Phlebotomy is often addressed as a crucial process in the pre-analytical phase, in which a large part of laboratory errors take place, but to date there is not yet a consolidated methodological paradigm” Ialongo and Bernardini (2017).
Phlebotomy is often addressed as a crucial process in the pre-analytical phase, in which a large part of laboratory errors take place, but to date there is not yet a consolidated methodological paradigm. Seeking literature, we found 36 suitable investigations issued between 1996 and 2016 (April) dealing with the investigation of pre-analytical factors related to phlebotomy.
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We found that the largest part of studies had a cohort of healthy volunteers (22/36) or outpatients (11/36), with the former group showing a significantly smaller median sample size (N = 20, IQR: 17.5-30 and N = 88, IQR: 54.5-220.5 respectively, P < 0.001). Moreover, the largest part investigated one pre-analytical factor (26/36) and regarded more than one laboratory test (29/36), and authors preferably used paired Student’s t-test (17/36) or Wilcoxon’s test (11/36), but calibration (i.e. sample size calculation for a detectable effect) was addressed only in one manuscript. The Bland-Altman plot was often the preferred method used to estimate bias (12/36), as well as the Passing-Bablok regression for agreement (8/36). However, often papers did assess neither bias (12/36) nor agreement (24/36). Clinical significance of bias was preferably assessed comparing to a database value (16/36), and it resulted uncorrelated with the size of the effect produced by the factor (P = 0.142). However, the median effect size (ES) resulted significantly larger if the associated factor was clinically significant instead of non-significant (ES = 1.140, IQR: 0.815-1.700 and ES = 0.349, IQR: 0.228-0.531 respectively, P < 0.001). On these evidences, we discussed some recommendations for improving methodological consistency, delivering reliable results, as well as ensuring accessibility to practical evidences.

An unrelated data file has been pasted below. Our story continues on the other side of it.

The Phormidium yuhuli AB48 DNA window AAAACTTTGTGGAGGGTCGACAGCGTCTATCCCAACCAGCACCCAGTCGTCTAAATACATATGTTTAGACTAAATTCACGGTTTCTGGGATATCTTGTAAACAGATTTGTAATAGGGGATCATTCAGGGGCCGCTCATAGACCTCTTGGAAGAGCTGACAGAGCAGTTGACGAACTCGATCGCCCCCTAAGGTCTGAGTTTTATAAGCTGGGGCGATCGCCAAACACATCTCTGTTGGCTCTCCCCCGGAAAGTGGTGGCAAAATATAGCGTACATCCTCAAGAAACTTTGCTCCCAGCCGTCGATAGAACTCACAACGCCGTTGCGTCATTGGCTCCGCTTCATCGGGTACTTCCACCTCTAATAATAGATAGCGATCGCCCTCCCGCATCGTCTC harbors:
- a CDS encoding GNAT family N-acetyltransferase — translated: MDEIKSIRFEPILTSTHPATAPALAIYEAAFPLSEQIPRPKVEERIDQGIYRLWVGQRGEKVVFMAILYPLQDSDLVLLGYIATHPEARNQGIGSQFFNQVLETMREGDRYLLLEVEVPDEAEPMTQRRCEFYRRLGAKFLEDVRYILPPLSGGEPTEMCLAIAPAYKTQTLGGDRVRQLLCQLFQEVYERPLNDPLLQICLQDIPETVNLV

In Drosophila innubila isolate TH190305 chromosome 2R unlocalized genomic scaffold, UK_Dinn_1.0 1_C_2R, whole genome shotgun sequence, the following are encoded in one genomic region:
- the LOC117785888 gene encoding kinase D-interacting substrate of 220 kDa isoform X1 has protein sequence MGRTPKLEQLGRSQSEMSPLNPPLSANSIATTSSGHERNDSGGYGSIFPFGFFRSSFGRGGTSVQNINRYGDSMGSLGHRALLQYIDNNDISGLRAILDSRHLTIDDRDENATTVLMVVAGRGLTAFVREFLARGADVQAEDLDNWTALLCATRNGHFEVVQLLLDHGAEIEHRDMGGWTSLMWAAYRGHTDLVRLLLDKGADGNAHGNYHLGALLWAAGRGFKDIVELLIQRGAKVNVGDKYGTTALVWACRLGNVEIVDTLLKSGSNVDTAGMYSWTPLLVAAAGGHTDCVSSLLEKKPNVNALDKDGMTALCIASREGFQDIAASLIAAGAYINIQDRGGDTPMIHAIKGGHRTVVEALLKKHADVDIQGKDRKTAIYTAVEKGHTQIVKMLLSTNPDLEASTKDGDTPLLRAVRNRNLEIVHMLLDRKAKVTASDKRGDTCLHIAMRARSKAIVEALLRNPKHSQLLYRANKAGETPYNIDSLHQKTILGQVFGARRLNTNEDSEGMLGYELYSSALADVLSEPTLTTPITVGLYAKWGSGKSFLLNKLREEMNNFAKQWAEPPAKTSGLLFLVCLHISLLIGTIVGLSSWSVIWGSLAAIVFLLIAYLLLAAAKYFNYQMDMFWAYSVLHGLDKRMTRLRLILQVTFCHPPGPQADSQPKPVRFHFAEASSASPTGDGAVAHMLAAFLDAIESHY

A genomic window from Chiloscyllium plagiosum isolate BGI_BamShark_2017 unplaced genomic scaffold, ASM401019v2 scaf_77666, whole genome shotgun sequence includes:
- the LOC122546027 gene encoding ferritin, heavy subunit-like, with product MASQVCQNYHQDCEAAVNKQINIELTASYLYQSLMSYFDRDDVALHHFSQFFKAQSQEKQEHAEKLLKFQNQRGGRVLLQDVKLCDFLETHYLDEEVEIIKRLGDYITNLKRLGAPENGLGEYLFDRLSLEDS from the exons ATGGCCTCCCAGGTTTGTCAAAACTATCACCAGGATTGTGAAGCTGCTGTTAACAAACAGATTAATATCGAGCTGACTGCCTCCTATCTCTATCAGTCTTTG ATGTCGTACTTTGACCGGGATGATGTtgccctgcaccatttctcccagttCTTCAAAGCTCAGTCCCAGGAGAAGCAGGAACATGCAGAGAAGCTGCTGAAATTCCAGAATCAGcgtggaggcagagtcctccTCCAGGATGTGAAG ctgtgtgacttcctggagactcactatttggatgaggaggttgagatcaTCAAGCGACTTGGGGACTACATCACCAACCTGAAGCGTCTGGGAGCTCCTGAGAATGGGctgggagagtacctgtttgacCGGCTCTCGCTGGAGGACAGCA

Ialongo, C. and Bernardini, S. (2017) Preanalytical investigations of phlebotomy: methodological aspects, pitfalls and recommendations. Biochemia Medica. 27(1), p.177-191.
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